Release Plan and Concepts Overview of the 2018 Canadian Housing Survey

Table of contents

  1. Objectives of the Release Plan and Concepts Overview of the 2018 Canadian Housing Survey
  2. Description of the Canadian Housing Survey
  3. Data collection
  4. Key concepts
  5. Other concepts and definitions
  6. Questions and answers
  7. Contact information

1. Objectives of the Release Plan and Concepts Overview of the 2018 Canadian Housing Survey

The purpose of this Release Plan and Concepts Overview of the 2018 Canadian Housing Survey is to provide an overview of:

  • the products that will be available from each release of the 2018 Canadian Housing Survey (CHS),
  • the concepts, definitions and key indicators used by the CHS.

The Release Plan and Concepts Overview of the 2018 Canadian Housing Survey will help partners, stakeholders and other data users better understand the information being released.

Results from the 2018 Canadian Housing Survey (CHS) will be released over the period from November 22, 2019 to fall 2020.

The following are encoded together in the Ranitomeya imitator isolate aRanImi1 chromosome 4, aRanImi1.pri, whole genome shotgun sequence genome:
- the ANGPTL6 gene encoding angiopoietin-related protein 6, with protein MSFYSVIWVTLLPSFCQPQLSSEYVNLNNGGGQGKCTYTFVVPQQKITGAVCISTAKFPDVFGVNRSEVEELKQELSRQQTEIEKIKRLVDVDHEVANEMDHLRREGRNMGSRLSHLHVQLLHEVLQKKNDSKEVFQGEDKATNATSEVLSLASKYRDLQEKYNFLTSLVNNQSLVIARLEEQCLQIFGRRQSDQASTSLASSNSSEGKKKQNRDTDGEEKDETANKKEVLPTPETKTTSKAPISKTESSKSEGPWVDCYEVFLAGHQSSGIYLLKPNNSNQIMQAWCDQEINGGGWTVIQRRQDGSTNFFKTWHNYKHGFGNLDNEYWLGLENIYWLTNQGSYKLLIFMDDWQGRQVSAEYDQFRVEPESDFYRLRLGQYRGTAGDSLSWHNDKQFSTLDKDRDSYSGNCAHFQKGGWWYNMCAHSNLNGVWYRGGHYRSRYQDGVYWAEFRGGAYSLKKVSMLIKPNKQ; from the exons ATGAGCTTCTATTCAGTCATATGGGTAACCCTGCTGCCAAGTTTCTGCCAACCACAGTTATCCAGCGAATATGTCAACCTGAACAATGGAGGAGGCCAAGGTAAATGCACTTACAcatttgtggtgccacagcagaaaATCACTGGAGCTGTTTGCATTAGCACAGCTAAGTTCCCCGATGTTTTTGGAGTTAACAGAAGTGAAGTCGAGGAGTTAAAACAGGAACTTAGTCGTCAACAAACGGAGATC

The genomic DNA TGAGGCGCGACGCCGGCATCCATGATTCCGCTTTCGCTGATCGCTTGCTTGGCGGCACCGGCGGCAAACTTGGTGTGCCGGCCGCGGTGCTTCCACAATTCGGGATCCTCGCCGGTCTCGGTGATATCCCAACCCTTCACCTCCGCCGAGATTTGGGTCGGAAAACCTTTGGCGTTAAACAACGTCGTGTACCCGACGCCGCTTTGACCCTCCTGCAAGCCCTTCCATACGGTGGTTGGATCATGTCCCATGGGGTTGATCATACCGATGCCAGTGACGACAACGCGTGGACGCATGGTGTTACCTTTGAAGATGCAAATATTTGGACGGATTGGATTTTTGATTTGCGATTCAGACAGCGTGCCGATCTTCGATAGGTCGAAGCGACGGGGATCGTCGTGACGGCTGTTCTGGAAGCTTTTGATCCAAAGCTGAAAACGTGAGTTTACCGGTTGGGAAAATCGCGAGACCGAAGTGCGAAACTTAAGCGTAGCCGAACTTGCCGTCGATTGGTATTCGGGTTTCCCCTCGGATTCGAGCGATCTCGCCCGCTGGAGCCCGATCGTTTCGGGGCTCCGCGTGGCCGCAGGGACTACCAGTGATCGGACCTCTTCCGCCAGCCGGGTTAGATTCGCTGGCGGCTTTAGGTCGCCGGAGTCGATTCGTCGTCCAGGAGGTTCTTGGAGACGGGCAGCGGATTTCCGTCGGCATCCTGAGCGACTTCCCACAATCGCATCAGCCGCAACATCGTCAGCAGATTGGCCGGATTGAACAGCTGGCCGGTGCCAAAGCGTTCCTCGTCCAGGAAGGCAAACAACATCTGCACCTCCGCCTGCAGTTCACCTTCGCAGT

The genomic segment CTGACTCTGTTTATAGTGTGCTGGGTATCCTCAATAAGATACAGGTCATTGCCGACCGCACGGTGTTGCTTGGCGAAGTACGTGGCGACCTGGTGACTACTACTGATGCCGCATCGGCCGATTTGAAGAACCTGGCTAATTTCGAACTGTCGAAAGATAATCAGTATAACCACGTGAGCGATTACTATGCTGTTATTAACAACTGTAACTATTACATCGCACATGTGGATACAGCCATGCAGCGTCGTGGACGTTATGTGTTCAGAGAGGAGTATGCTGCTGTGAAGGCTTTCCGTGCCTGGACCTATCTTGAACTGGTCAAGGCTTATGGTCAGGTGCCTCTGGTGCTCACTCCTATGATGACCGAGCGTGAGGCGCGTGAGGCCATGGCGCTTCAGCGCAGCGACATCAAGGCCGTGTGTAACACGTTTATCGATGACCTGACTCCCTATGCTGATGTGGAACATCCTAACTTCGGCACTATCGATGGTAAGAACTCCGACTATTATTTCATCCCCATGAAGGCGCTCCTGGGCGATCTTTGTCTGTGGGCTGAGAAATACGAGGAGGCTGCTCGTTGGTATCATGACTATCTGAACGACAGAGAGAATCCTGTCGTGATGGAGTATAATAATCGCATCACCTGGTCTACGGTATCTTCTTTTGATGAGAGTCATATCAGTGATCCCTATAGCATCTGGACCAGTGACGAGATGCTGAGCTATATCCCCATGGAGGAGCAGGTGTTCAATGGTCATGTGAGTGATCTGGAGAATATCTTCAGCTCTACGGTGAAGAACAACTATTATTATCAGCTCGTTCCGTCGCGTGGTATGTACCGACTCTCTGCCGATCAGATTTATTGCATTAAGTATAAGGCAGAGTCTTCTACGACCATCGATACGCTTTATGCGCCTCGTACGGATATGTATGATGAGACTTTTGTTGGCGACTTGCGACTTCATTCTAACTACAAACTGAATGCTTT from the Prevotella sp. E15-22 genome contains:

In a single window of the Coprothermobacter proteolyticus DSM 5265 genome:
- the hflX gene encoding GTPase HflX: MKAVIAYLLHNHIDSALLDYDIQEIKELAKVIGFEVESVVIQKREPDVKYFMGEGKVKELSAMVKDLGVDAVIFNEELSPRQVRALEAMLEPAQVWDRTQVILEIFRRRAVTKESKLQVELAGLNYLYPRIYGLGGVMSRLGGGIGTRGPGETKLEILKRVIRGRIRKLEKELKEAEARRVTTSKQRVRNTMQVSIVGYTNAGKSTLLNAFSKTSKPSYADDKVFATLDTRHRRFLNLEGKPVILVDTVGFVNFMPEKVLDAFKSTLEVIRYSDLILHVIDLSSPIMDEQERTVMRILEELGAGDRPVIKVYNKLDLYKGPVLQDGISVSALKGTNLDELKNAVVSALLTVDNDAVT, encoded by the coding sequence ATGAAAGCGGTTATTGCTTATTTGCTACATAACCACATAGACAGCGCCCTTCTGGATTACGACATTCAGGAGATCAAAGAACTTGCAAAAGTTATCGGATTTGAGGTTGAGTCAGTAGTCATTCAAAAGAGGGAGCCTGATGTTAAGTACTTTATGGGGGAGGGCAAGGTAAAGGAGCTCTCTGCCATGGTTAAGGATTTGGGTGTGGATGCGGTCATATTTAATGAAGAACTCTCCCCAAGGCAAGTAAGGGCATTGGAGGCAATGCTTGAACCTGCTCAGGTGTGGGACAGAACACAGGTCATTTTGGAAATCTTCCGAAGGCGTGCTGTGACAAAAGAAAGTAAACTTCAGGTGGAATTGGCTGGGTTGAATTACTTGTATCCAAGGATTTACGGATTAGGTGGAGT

This Release Plan and Concepts Overview of the 2018 Canadian Housing Survey will be updated regularly to reflect changes to the ongoing release plans for the CHS.

2. Description of the Canadian Housing Survey

The CHS is a new survey sponsored by Canada Mortgage and Housing Corporation (CMHC) that will run biennially until 2028 in every province and territory. The survey will collect new information on dwelling and neighbourhood satisfaction, first-time homebuyers and housing affordability, as well as many other important dwelling and household characteristics.

The CHS also fills a significant data gap on Social and Affordable Housing (SAH) that was identified in the 2016 "Let's Talk Housing" national consultations held by CMHC.

Data from the survey will help better measure whether Canadians have housing that meets their needs and that they can afford. The data will also provide more information to make program and policy development decisions related to housing.

Topics and products available with releases of the Canadian Housing Survey

First release: November 22, 2019

The CHS release on November 22, 2019 will provide results on the topics of dwelling satisfaction, neighbourhood satisfaction, reasons for moving, housing suitability, dwelling condition, Social and Affordable Housing (SAH) and waitlists for SAH. The following products will be available with this release:

  • Analytical products
    • Analytical article: Two articles will provide analysis focusing on housing satisfaction:
      • Satisfaction of Canadian households with their neighbourhood
      • Canadian's satisfaction with their housing
    • Infographic: This will allow users to quickly visualize key findings on reasons people move dwellings.